What is it about printmaking that fascinates you? What first attracted you to the medium?
I remember in my first year in art school walking into the printmaking workshop and being totally blown away by all the facilities and printing presses. From the screen-printing area to the etching area, the possibilities just seemed endless. I never thought you could ever make art this way, my knowledge of printmaking was minimum from college. I straight away fell in love with the workshop and the mediums.
What is it that provokes you to explore and focus on issues such as pollution and climate change in your art?
I take a lot of inspiration from the environment, so I always try to make a statement on environmental issues. And I think by now we all know is time to act.
Do you think that art has the power to enact change?
Yes, I think it does. Art is powerful!
You will be exhibiting in Eton College’s forthcoming exhibition Art Inspires Art at Bankside Gallery. Could you tell us about your experience being an artist in residence at Eton College?
My time at Eton College as an artist in residence was a great experience. I was warmly welcomed by all the staff and students. I had an open plan studio which meant students saw me as I worked every day, and I was able to see them working as well. I developed and created a body of work during my time there. The Drawing Master Ian Burke was an amazing host. I got to learn a lot about printmaking from him while I was there, and we also made a couple of collaborative prints together. I was inspired by a lot of people I met during this time, and I hope I was able to inspire some of the students during my time there too.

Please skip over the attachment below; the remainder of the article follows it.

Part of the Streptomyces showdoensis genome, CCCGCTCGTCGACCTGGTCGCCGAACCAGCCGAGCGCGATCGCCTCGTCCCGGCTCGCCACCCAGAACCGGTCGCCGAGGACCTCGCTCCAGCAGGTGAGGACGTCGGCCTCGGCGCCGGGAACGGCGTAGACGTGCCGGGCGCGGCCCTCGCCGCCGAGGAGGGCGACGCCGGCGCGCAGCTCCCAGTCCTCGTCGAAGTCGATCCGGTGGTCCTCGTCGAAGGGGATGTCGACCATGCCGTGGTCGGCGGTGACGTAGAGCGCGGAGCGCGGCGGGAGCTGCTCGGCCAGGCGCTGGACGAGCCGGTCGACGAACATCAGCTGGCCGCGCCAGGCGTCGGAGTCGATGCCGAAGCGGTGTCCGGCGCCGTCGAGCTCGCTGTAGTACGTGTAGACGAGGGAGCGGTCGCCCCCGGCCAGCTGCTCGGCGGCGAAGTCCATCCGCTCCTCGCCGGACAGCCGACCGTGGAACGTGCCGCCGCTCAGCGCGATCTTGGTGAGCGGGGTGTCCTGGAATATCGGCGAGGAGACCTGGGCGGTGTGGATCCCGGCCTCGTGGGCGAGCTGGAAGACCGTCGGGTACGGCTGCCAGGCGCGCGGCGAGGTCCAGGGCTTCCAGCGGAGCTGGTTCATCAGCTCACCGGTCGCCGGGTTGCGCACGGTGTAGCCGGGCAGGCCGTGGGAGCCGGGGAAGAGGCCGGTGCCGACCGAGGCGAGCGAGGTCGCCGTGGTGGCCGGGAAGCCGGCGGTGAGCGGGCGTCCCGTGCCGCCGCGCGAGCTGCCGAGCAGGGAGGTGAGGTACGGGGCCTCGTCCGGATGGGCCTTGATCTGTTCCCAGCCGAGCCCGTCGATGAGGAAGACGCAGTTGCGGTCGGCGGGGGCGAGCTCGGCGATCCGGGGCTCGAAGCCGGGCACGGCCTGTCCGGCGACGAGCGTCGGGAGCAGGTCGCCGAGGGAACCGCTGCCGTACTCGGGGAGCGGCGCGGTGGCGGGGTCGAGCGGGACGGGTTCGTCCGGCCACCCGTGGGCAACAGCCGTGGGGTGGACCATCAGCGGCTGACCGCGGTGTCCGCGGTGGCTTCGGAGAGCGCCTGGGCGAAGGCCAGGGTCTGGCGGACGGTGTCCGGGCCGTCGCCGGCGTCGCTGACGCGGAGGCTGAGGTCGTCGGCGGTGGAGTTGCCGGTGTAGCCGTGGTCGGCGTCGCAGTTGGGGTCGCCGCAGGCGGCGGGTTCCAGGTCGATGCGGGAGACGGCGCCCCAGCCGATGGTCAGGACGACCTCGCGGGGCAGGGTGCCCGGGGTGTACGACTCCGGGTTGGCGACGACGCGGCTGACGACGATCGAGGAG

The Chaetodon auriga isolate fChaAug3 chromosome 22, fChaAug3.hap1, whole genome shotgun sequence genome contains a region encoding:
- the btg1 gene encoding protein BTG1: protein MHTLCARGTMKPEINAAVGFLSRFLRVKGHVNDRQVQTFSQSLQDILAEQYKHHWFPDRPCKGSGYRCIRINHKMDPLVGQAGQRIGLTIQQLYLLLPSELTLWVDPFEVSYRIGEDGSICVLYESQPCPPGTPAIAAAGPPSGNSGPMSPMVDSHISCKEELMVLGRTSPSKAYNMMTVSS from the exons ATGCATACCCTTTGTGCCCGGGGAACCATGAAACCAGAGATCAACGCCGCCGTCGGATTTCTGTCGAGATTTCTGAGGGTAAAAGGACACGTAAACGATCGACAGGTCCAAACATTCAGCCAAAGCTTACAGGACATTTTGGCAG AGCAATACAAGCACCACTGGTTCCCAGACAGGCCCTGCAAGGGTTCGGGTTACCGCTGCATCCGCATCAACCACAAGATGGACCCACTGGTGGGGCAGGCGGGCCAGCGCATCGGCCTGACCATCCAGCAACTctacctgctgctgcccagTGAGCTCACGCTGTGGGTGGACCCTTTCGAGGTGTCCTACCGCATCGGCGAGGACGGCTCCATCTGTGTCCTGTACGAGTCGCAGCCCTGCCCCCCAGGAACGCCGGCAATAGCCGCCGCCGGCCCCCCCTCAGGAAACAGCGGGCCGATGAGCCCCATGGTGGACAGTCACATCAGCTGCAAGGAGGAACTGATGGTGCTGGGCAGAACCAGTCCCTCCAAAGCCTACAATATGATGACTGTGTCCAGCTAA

And we’d love to hear more about the work that you will be showing in the exhibition…
The work I chose for this exhibition includes woodcut, etching, and linocut, some of which I started or made at Eton College residency. This body of work also includes one of my old etchings "Contradictions" which is still one of my favourite prints I've made, due to the process. The exhibition will also include several collaborative prints with Ian Burke.
Over the past 18 months or so, it has been interesting to see so many people turn to creativity as a means of getting through. Did you find that your relationship to drawing and printing changed at all over this period?
I think it’s safe to say, it's not going to be hard to find many artists that have not been impacted in the last 18 months. My work relies on gaining access to printmaking workshops and at the start of the pandemic everything did shut down completely, including artist's studios, which put a stop to the momentum I've built over the years. Upon returning to the studio all abandoned projects felt irrelevant, so it was time to go back to the drawing board and start all over again. Which took a while.
Finally, what would be your advice to aspiring creatives who feel that a career in the art world seems out of reach?
My best advice to aspiring creatives would be, always try to find a way to keep making the work. Be true to yourself even when it's difficult.